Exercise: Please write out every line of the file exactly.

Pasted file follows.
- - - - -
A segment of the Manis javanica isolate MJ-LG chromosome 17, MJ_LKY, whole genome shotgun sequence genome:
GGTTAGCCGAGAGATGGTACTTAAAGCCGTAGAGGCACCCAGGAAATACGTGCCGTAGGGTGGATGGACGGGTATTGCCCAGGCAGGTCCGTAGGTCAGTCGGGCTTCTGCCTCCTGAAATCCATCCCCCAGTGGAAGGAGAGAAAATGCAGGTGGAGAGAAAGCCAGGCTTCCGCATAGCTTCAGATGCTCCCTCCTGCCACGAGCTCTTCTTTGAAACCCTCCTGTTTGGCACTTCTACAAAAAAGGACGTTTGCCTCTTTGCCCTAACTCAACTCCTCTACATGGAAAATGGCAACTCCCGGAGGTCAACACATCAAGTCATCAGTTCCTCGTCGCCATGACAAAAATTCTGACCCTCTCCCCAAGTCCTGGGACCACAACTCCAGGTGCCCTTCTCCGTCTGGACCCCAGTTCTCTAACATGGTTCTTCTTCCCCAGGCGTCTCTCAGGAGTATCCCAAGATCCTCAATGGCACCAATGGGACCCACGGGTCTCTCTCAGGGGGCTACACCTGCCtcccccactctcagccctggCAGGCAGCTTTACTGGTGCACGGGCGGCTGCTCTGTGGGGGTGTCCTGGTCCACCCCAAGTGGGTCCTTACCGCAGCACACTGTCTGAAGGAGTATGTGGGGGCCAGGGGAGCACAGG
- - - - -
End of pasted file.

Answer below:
A segment of the Manis javanica isolate MJ-LG chromosome 17, MJ_LKY, whole genome shotgun sequence genome:
GGTTAGCCGAGAGATGGTACTTAAAGCCGTAGAGGCACCCAGGAAATACGTGCCGTAGGGTGGATGGACGGGTATTGCCCAGGCAGGTCCGTAGGTCAGTCGGGCTTCTGCCTCCTGAAATCCATCCCCCAGTGGAAGGAGAGAAAATGCAGGTGGAGAGAAAGCCAGGCTTCCGCATAGCTTCAGATGCTCCCTCCTGCCACGAGCTCTTCTTTGAAACCCTCCTGTTTGGCACTTCTACAAAAAAGGACGTTTGCCTCTTTGCCCTAACTCAACTCCTCTACATGGAAAATGGCAACTCCCGGAGGTCAACACATCAAGTCATCAGTTCCTCGTCGCCATGACAAAAATTCTGACCCTCTCCCCAAGTCCTGGGACCACAACTCCAGGTGCCCTTCTCCGTCTGGACCCCAGTTCTCTAACATGGTTCTTCTTCCCCAGGCGTCTCTCAGGAGTATCCCAAGATCCTCAATGGCACCAATGGGACCCACGGGTCTCTCTCAGGGGGCTACACCTGCCtcccccactctcagccctggCAGGCAGCTTTACTGGTGCACGGGCGGCTGCTCTGTGGGGGTGTCCTGGTCCACCCCAAGTGGGTCCTTACCGCAGCACACTGTCTGAAGGAGTATGTGGGGGCCAGGGGAGCACAGG